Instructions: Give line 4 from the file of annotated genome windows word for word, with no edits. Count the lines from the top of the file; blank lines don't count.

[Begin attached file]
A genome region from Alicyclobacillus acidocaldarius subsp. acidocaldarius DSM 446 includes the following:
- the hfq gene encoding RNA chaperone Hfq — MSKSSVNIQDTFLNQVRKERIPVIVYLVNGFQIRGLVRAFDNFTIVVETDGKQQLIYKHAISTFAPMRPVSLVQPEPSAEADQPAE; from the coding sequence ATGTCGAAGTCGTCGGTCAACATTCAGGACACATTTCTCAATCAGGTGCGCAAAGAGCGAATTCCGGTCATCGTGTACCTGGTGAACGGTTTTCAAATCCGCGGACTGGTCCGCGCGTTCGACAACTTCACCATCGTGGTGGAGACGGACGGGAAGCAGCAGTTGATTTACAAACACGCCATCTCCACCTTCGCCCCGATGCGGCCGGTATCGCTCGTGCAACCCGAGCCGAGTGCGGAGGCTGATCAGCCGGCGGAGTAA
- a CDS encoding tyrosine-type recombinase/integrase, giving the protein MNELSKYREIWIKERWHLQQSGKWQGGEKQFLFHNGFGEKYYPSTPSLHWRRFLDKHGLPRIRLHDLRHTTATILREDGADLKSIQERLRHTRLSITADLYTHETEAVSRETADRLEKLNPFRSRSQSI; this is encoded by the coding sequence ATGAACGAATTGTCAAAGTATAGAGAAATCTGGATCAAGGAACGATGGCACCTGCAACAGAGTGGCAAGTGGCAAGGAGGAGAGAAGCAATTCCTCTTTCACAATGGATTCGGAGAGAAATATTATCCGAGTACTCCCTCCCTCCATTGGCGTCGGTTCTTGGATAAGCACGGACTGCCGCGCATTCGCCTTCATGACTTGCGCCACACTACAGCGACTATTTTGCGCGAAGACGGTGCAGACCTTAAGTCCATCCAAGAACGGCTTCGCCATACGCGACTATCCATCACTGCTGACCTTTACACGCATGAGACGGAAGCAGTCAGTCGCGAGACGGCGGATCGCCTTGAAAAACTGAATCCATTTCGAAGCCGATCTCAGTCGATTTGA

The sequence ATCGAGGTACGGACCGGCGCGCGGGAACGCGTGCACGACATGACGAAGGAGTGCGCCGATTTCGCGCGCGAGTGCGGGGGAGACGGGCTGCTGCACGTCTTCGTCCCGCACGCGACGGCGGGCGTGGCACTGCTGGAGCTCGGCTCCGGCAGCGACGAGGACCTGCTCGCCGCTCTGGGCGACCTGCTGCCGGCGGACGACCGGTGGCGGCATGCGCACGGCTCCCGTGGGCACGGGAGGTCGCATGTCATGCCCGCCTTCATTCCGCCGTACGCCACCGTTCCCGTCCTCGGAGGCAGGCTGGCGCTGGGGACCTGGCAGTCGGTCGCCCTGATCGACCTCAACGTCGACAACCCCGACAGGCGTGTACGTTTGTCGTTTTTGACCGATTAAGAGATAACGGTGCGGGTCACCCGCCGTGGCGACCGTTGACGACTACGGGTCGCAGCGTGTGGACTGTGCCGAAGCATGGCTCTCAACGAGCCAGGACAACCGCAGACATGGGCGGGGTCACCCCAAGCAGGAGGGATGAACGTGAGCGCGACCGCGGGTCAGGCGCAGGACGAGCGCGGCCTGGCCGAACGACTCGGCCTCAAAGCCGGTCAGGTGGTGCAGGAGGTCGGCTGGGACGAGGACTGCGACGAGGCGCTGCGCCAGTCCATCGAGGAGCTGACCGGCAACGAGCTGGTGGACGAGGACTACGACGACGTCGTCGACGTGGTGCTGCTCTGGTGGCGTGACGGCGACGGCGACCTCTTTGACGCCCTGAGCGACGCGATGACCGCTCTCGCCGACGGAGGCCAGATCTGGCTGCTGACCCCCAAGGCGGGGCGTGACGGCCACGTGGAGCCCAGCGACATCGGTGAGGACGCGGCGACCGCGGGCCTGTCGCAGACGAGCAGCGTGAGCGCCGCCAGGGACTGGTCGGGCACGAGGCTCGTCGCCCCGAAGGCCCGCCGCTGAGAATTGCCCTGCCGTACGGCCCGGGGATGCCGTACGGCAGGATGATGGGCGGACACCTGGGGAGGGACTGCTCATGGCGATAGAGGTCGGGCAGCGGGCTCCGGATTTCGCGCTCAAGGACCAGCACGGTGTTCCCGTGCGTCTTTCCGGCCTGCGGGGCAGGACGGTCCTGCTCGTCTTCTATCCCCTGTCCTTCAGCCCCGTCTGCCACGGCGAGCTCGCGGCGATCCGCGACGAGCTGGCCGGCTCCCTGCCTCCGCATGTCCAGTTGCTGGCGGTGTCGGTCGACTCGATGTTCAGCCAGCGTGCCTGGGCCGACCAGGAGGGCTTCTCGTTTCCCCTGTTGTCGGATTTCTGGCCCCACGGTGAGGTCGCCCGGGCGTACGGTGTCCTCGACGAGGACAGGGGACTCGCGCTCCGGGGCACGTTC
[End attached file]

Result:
The sequence ATCGAGGTACGGACCGGCGCGCGGGAACGCGTGCACGACATGACGAAGGAGTGCGCCGATTTCGCGCGCGAGTGCGGGGGAGACGGGCTGCTGCACGTCTTCGTCCCGCACGCGACGGCGGGCGTGGCACTGCTGGAGCTCGGCTCCGGCAGCGACGAGGACCTGCTCGCCGCTCTGGGCGACCTGCTGCCGGCGGACGACCGGTGGCGGCATGCGCACGGCTCCCGTGGGCACGGGAGGTCGCATGTCATGCCCGCCTTCATTCCGCCGTACGCCACCGTTCCCGTCCTCGGAGGCAGGCTGGCGCTGGGGACCTGGCAGTCGGTCGCCCTGATCGACCTCAACGTCGACAACCCCGACAGGCGTGTACGTTTGTCGTTTTTGACCGATTAAGAGATAACGGTGCGGGTCACCCGCCGTGGCGACCGTTGACGACTACGGGTCGCAGCGTGTGGACTGTGCCGAAGCATGGCTCTCAACGAGCCAGGACAACCGCAGACATGGGCGGGGTCACCCCAAGCAGGAGGGATGAACGTGAGCGCGACCGCGGGTCAGGCGCAGGACGAGCGCGGCCTGGCCGAACGACTCGGCCTCAAAGCCGGTCAGGTGGTGCAGGAGGTCGGCTGGGACGAGGACTGCGACGAGGCGCTGCGCCAGTCCATCGAGGAGCTGACCGGCAACGAGCTGGTGGACGAGGACTACGACGACGTCGTCGACGTGGTGCTGCTCTGGTGGCGTGACGGCGACGGCGACCTCTTTGACGCCCTGAGCGACGCGATGACCGCTCTCGCCGACGGAGGCCAGATCTGGCTGCTGACCCCCAAGGCGGGGCGTGACGGCCACGTGGAGCCCAGCGACATCGGTGAGGACGCGGCGACCGCGGGCCTGTCGCAGACGAGCAGCGTGAGCGCCGCCAGGGACTGGTCGGGCACGAGGCTCGTCGCCCCGAAGGCCCGCCGCTGAGAATTGCCCTGCCGTACGGCCCGGGGATGCCGTACGGCAGGATGATGGGCGGACACCTGGGGAGGGACTGCTCATGGCGATAGAGGTCGGGCAGCGGGCTCCGGATTTCGCGCTCAAGGACCAGCACGGTGTTCCCGTGCGTCTTTCCGGCCTGCGGGGCAGGACGGTCCTGCTCGTCTTCTATCCCCTGTCCTTCAGCCCCGTCTGCCACGGCGAGCTCGCGGCGATCCGCGACGAGCTGGCCGGCTCCCTGCCTCCGCATGTCCAGTTGCTGGCGGTGTCGGTCGACTCGATGTTCAGCCAGCGTGCCTGGGCCGACCAGGAGGGCTTCTCGTTTCCCCTGTTGTCGGATTTCTGGCCCCACGGTGAGGTCGCCCGGGCGTACGGTGTCCTCGACGAGGACAGGGGACTCGCGCTCCGGGGCACGTTC